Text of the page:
Here’s the answer. Demand. That’s it. Demand for the currency is what makes them safe havens. As I mentioned before, the Japanese yen is considered a safe haven currency by millions of people around the world. But why? It has nothing to do with the monetary policy set by the Bank of Japan; for the Bank of Japan has been maintaining some of the most expansionary monetary policies this green Earth has even seen.

It has to do with simple demand for the currency. Everyone and their mother wants Japanese yen, even if they know it or not. Japan has a major export based economy. The world loves Japanese goods and services and the world is buying it up like there’s no tomorrow. But there is a problem. You can’t buy Japanese goods and services without first buying Japanese yen. And it is in that fact where elevated demand for Japanese yen stems from. The same applies for Swiss francs.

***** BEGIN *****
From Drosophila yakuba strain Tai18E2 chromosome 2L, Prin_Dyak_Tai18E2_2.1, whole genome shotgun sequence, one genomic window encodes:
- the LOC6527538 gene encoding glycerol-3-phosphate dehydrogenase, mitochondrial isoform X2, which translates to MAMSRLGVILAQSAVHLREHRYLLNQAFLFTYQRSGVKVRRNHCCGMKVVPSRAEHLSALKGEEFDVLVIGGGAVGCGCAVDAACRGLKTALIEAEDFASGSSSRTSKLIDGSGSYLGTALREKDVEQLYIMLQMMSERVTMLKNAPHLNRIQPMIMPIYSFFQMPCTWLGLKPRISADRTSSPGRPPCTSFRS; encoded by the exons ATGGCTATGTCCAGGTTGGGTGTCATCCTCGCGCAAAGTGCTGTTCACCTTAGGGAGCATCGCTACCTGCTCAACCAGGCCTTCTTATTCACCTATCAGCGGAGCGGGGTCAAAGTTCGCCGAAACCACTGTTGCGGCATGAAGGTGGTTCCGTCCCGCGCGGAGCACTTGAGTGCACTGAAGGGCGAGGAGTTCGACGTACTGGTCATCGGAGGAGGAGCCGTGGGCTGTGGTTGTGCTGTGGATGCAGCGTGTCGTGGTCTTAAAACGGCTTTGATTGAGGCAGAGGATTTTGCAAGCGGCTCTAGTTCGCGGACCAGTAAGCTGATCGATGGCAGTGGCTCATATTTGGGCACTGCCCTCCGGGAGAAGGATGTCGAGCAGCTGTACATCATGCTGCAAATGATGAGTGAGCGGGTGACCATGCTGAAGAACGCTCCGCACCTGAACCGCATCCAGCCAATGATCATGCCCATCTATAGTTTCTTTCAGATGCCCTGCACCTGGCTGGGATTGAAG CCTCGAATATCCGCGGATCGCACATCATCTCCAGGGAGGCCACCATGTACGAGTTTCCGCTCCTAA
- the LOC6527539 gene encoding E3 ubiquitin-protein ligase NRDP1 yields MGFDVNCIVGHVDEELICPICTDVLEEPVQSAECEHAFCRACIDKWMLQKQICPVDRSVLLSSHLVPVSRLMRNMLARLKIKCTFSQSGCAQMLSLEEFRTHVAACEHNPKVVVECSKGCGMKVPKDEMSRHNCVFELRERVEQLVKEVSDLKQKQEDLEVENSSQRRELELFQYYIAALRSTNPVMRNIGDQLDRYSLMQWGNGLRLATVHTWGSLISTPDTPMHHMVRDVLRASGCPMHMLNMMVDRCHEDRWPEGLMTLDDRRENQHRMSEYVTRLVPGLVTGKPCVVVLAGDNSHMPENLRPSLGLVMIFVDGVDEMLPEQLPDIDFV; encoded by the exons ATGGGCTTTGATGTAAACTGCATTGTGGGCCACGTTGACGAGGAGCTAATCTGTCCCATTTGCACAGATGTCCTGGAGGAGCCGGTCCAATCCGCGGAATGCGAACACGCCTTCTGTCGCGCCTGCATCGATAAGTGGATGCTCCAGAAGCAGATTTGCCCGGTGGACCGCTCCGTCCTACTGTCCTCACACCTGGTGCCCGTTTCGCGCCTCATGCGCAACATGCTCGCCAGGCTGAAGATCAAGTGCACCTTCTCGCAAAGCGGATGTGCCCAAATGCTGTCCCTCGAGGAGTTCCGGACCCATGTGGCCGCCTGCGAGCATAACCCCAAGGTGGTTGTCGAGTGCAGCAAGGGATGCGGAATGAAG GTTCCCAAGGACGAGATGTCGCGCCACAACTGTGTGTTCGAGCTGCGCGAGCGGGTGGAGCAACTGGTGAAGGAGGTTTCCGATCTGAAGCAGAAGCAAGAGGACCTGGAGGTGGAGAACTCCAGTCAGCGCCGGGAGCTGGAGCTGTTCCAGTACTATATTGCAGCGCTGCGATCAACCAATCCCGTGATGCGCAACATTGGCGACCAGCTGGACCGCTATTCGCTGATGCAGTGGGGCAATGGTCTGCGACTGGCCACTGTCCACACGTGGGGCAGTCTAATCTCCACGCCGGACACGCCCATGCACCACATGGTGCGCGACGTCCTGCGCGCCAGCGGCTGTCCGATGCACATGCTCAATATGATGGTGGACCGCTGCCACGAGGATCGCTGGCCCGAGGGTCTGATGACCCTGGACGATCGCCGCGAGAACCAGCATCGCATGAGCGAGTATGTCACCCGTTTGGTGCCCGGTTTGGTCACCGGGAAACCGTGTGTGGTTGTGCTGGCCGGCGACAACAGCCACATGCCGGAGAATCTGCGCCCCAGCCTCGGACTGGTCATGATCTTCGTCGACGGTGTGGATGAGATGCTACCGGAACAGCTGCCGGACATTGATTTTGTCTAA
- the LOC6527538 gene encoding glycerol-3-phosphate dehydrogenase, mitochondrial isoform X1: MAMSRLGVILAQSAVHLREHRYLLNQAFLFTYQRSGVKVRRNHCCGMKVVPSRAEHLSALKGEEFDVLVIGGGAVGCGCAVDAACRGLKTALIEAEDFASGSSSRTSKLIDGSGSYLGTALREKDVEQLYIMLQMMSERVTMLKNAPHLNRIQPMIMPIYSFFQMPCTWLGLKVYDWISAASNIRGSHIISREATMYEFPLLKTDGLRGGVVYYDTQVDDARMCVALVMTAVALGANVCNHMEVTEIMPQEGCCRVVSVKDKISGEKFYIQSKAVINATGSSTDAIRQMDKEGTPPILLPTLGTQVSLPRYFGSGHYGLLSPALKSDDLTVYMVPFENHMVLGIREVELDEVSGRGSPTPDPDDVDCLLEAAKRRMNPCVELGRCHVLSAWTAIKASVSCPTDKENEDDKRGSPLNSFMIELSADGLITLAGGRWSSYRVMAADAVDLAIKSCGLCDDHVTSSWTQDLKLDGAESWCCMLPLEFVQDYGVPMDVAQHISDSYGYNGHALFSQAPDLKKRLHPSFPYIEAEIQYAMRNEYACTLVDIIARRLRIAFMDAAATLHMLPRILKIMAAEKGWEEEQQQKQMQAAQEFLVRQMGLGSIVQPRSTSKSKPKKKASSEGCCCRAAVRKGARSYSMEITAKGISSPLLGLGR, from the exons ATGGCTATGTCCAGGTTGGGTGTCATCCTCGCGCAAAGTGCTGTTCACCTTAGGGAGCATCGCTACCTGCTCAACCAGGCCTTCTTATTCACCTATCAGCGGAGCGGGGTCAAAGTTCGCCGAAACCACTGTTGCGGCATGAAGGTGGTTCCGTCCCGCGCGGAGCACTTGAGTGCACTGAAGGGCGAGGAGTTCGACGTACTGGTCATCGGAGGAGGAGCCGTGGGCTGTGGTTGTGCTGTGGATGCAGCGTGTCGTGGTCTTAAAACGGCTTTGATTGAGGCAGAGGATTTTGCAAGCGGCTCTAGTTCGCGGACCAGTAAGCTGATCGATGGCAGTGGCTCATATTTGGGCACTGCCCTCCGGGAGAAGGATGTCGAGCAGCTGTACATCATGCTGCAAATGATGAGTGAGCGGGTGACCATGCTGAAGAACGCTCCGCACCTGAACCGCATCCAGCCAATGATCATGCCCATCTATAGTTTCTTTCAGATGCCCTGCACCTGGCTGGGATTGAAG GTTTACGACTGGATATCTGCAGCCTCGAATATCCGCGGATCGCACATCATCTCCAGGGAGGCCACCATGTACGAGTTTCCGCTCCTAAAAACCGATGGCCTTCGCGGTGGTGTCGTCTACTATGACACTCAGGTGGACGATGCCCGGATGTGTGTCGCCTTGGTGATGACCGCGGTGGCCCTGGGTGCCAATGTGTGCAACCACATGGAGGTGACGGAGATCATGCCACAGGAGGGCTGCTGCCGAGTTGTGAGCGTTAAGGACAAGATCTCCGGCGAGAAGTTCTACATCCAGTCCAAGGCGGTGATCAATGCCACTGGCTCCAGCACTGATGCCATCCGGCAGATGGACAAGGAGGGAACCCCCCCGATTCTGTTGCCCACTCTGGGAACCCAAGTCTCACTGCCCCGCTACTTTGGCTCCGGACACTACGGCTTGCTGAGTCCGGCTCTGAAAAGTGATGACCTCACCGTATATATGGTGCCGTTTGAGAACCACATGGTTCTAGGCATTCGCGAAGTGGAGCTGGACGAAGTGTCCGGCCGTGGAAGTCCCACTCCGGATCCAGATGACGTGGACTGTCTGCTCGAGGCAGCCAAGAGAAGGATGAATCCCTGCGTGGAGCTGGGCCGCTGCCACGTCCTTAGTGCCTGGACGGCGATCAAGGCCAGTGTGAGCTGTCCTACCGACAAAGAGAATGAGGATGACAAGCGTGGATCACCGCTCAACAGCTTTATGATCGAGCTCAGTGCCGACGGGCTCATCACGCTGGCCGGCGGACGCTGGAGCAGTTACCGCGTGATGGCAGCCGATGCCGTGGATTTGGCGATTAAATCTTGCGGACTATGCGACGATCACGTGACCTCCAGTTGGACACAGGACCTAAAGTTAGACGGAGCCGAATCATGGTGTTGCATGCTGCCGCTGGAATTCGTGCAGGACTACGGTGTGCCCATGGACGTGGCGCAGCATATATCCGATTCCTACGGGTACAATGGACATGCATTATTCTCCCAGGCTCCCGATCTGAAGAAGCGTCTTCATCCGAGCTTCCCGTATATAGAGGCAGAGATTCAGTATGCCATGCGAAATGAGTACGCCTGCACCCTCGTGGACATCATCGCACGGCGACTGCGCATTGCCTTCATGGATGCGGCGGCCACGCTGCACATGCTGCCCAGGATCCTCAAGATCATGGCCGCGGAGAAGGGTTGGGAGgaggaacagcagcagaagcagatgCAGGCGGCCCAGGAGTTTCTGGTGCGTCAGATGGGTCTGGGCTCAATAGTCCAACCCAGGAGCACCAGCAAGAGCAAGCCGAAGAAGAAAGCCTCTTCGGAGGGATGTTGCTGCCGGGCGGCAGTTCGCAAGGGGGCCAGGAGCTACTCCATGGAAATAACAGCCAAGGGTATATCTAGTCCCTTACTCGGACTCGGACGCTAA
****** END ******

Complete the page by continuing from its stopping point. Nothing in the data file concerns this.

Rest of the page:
So what makes a good safe haven currency? Currencies that are home to countries with major international trade surpluses. Why? Because international trade surpluses is an indicator of strong global demand for the country’s goods and services and thus the currency.

Risks Associated with Safe Haven Currencies

I do want to make you aware that safe haven currencies aren’t 100% safe. There are some risks to holding them; and those risks aren’t completely alien from the risks any other currency may experience. If negative monetary polices, economic statistics, political or natural developments occur and it is significant enough to overtake the demand of safe haven currency, then it is possible for that safe haven currency to lose its safe haven title.